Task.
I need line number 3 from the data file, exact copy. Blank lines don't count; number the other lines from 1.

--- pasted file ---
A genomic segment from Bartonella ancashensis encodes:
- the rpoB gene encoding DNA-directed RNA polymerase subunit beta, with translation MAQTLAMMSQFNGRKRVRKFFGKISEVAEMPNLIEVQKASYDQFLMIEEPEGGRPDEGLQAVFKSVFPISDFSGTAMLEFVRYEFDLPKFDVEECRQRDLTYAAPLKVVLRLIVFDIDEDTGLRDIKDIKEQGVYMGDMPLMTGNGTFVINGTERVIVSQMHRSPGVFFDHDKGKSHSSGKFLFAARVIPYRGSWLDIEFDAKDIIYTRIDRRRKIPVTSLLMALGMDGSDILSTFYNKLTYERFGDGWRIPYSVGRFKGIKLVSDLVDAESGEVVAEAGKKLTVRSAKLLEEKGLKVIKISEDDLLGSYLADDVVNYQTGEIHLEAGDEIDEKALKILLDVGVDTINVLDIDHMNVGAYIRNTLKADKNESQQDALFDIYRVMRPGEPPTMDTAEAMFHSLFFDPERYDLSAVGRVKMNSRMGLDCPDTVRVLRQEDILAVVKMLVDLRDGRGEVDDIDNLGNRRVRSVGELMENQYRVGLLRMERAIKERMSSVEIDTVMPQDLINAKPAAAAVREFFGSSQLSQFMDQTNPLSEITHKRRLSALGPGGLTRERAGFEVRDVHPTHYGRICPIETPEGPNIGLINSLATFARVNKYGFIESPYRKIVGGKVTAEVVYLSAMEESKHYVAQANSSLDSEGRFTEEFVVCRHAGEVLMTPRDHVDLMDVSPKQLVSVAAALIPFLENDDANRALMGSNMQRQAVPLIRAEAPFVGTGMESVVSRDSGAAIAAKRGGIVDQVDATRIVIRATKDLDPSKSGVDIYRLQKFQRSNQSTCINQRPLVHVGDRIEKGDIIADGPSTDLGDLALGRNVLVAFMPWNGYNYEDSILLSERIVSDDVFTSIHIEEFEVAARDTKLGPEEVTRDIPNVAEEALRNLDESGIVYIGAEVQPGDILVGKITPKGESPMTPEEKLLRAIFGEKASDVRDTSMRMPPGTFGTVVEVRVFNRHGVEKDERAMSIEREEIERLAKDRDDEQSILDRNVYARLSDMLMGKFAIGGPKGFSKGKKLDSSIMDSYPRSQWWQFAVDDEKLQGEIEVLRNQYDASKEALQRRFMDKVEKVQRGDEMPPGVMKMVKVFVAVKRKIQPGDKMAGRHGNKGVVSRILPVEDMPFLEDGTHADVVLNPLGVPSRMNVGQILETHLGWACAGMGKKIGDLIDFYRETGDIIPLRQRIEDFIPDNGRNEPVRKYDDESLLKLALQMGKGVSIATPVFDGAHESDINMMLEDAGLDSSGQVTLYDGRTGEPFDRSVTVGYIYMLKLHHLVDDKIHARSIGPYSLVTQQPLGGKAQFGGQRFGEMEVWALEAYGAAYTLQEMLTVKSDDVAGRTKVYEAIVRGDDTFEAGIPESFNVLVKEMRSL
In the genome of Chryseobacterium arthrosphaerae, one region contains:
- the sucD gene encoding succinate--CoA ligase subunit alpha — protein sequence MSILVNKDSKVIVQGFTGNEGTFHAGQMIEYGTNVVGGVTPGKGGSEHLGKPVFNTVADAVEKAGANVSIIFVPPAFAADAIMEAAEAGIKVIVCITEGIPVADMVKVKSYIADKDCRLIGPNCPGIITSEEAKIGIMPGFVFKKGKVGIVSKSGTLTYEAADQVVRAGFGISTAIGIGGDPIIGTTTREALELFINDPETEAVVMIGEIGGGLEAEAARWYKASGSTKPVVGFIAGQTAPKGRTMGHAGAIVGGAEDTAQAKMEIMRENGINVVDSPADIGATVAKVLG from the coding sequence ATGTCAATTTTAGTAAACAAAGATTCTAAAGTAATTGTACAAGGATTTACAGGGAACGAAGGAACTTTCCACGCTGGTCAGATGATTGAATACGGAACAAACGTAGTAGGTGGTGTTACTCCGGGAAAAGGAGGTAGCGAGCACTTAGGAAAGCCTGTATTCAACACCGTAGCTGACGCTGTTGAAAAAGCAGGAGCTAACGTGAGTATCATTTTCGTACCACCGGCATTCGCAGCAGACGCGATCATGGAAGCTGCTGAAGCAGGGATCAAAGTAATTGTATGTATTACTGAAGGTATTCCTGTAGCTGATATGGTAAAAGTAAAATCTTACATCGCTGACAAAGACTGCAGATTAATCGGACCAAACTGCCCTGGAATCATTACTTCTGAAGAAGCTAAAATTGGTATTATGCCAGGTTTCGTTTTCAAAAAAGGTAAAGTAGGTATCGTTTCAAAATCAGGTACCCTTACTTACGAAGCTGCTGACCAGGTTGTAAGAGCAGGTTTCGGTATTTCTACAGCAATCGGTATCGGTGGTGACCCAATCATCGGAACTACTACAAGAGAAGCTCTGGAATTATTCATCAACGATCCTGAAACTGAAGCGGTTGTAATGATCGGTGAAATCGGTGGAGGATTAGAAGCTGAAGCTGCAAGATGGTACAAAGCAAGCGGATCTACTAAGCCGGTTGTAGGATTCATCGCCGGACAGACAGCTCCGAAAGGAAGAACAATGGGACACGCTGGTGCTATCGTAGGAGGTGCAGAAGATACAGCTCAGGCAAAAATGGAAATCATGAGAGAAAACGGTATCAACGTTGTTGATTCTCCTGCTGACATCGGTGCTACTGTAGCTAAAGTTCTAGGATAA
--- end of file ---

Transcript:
In the genome of Chryseobacterium arthrosphaerae, one region contains: